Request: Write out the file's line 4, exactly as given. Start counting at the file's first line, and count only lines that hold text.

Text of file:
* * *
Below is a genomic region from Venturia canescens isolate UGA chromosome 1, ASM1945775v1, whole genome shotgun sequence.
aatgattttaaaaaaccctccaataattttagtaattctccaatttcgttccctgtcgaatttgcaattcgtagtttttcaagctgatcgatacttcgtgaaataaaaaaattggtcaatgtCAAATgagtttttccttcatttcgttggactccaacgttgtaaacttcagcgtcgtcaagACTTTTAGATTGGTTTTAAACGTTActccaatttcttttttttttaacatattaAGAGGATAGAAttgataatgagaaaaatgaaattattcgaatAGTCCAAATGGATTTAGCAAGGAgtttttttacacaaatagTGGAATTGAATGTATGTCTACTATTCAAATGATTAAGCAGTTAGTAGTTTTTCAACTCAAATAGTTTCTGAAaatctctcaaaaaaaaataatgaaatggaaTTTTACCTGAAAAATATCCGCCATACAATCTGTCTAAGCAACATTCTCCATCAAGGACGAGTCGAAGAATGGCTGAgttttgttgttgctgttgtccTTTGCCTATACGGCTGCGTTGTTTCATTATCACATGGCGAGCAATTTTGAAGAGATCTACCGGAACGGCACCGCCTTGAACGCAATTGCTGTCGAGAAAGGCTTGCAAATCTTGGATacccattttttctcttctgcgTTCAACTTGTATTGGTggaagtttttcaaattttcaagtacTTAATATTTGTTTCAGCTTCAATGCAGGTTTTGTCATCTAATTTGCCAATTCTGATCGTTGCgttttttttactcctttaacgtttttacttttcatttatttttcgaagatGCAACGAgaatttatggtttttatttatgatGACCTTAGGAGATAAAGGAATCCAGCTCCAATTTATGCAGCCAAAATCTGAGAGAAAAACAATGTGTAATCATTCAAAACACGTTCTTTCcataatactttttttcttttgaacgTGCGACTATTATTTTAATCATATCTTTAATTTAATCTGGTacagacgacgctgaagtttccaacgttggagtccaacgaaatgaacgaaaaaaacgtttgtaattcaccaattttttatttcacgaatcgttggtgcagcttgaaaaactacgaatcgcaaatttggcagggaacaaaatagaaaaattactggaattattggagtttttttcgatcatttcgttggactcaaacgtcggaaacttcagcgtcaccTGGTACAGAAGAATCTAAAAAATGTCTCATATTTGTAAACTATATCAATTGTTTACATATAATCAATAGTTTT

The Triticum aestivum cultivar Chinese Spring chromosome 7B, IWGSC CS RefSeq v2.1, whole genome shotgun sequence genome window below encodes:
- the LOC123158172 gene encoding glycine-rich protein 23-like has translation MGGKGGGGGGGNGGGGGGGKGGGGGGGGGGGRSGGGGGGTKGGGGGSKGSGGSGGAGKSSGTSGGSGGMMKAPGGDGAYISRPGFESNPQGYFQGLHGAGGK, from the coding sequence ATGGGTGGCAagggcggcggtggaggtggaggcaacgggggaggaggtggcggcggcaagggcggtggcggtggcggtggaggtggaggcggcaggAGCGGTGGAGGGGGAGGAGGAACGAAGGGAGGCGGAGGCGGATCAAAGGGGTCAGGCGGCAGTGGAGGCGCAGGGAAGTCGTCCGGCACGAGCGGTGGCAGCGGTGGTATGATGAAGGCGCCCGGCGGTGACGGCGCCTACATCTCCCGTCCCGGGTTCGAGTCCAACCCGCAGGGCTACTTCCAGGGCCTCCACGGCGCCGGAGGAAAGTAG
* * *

- the LOC123158172 gene encoding glycine-rich protein 23-like has translation MGGKGGGGGGGNGGGGGGGKGGGGGGGGGGGRSGGGGGGTKGGGGGSKGSGGSGGAGKSSGTSGGSGGMMKAPGGDGAYISRPGFESNPQGYFQGLHGAGGK, from the coding sequence ATGGGTGGCAagggcggcggtggaggtggaggcaacgggggaggaggtggcggcggcaagggcggtggcggtggcggtggaggtggaggcggcaggAGCGGTGGAGGGGGAGGAGGAACGAAGGGAGGCGGAGGCGGATCAAAGGGGTCAGGCGGCAGTGGAGGCGCAGGGAAGTCGTCCGGCACGAGCGGTGGCAGCGGTGGTATGATGAAGGCGCCCGGCGGTGACGGCGCCTACATCTCCCGTCCCGGGTTCGAGTCCAACCCGCAGGGCTACTTCCAGGGCCTCCACGGCGCCGGAGGAAAGTAG